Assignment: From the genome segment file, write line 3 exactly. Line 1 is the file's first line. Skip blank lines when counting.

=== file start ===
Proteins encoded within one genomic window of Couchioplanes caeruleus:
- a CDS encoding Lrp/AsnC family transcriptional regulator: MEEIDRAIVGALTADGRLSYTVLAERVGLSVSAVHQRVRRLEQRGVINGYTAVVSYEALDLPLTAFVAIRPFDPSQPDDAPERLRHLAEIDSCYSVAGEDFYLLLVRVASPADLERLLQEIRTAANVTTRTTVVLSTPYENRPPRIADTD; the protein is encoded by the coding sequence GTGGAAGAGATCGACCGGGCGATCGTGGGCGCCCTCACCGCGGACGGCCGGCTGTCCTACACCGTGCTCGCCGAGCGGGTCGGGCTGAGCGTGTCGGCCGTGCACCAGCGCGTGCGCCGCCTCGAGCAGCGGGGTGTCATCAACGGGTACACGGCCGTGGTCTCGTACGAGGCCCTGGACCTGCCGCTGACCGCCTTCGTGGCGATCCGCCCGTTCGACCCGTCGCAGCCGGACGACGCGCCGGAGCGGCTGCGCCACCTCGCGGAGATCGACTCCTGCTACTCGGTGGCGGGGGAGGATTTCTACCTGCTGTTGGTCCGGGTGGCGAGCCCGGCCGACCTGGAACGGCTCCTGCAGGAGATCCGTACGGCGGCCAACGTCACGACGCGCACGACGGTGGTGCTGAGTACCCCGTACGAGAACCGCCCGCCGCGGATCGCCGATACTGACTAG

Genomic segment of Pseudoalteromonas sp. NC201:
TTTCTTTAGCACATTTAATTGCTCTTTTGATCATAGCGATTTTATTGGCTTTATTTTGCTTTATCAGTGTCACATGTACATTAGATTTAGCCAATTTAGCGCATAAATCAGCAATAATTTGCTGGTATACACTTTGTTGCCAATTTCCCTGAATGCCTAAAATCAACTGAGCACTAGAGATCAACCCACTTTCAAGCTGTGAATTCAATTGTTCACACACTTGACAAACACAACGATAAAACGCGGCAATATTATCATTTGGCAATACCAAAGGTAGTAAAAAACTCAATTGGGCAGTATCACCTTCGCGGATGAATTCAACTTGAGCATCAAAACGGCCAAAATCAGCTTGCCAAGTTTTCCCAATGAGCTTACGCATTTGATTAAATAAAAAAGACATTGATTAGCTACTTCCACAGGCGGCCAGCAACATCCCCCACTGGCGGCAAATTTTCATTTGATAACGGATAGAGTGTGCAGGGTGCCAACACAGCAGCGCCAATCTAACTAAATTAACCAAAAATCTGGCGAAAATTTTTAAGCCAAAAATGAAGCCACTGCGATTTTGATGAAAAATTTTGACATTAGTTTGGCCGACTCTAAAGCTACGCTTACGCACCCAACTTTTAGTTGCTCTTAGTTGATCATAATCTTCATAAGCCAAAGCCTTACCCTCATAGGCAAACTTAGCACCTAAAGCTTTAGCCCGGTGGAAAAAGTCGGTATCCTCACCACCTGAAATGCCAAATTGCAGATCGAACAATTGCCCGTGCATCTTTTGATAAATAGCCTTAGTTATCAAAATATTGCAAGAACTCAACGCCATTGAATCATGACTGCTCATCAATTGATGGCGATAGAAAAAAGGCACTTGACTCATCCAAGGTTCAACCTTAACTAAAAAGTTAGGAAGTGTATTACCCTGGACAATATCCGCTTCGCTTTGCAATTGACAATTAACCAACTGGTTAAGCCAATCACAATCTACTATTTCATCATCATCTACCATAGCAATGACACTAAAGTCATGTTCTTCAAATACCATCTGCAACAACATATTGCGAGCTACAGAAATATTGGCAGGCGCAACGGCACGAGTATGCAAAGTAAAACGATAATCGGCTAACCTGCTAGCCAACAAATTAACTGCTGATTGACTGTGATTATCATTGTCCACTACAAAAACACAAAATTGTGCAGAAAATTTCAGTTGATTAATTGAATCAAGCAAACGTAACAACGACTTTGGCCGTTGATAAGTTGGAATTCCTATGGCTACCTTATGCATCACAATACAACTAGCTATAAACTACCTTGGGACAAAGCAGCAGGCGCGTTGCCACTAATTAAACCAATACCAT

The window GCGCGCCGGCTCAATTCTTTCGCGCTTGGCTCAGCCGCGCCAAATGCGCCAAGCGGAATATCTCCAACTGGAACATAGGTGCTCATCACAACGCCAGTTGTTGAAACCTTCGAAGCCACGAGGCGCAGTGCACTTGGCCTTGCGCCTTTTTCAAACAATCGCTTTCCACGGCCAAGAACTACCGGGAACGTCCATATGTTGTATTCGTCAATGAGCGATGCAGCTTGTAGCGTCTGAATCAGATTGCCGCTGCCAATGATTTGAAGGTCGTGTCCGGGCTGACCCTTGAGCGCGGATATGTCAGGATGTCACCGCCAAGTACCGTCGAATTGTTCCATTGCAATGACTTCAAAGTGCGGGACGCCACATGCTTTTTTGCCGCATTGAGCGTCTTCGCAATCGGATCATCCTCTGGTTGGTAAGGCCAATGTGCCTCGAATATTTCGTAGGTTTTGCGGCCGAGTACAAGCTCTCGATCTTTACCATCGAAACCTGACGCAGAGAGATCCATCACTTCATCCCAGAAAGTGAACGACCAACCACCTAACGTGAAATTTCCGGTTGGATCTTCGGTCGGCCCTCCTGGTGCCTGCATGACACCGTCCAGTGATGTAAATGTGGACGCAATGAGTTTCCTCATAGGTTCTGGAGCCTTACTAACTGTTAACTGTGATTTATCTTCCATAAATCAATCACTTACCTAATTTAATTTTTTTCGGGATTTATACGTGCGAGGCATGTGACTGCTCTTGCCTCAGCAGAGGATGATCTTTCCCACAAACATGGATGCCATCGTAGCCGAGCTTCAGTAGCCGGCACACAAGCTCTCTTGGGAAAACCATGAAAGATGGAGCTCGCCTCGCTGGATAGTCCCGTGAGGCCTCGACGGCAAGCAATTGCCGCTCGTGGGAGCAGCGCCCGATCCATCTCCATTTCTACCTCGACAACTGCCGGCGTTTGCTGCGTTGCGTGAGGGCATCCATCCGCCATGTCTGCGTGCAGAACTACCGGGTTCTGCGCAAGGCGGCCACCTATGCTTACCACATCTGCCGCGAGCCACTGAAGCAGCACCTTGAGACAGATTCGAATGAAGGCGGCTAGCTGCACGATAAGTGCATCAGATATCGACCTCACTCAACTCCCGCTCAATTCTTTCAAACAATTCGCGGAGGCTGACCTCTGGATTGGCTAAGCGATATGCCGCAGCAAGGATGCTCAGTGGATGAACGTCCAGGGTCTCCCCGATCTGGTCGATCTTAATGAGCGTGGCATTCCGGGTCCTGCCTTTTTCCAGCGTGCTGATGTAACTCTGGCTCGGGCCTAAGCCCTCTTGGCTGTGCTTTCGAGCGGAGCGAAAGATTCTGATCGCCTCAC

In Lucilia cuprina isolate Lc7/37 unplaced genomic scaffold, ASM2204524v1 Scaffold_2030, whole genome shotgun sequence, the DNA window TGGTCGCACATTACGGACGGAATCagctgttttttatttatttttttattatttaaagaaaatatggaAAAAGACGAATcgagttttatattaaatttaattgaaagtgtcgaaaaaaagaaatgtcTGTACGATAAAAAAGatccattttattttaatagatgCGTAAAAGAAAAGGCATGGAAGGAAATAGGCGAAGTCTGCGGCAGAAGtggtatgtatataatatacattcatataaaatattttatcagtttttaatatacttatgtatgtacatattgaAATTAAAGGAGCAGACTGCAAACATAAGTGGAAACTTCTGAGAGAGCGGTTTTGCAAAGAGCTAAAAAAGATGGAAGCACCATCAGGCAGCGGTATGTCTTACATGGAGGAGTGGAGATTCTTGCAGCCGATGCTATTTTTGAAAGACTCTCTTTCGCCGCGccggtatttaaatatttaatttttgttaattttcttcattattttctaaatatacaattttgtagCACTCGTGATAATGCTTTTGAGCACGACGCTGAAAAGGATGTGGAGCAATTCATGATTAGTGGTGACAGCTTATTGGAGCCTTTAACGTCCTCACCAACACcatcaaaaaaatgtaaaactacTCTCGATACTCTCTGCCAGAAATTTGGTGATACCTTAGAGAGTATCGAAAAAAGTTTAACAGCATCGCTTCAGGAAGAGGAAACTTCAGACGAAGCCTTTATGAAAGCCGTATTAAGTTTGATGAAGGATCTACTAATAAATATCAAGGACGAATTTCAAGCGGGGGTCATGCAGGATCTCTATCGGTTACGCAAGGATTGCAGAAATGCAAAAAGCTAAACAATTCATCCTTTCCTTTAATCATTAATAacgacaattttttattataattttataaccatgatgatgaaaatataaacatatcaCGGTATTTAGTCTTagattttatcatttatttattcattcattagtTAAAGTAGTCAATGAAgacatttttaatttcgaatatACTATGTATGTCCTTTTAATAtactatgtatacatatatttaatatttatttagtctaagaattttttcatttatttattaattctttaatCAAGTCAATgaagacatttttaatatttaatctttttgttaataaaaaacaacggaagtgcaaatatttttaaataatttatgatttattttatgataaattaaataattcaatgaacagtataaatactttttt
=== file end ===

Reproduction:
Genomic segment of Pseudoalteromonas sp. NC201: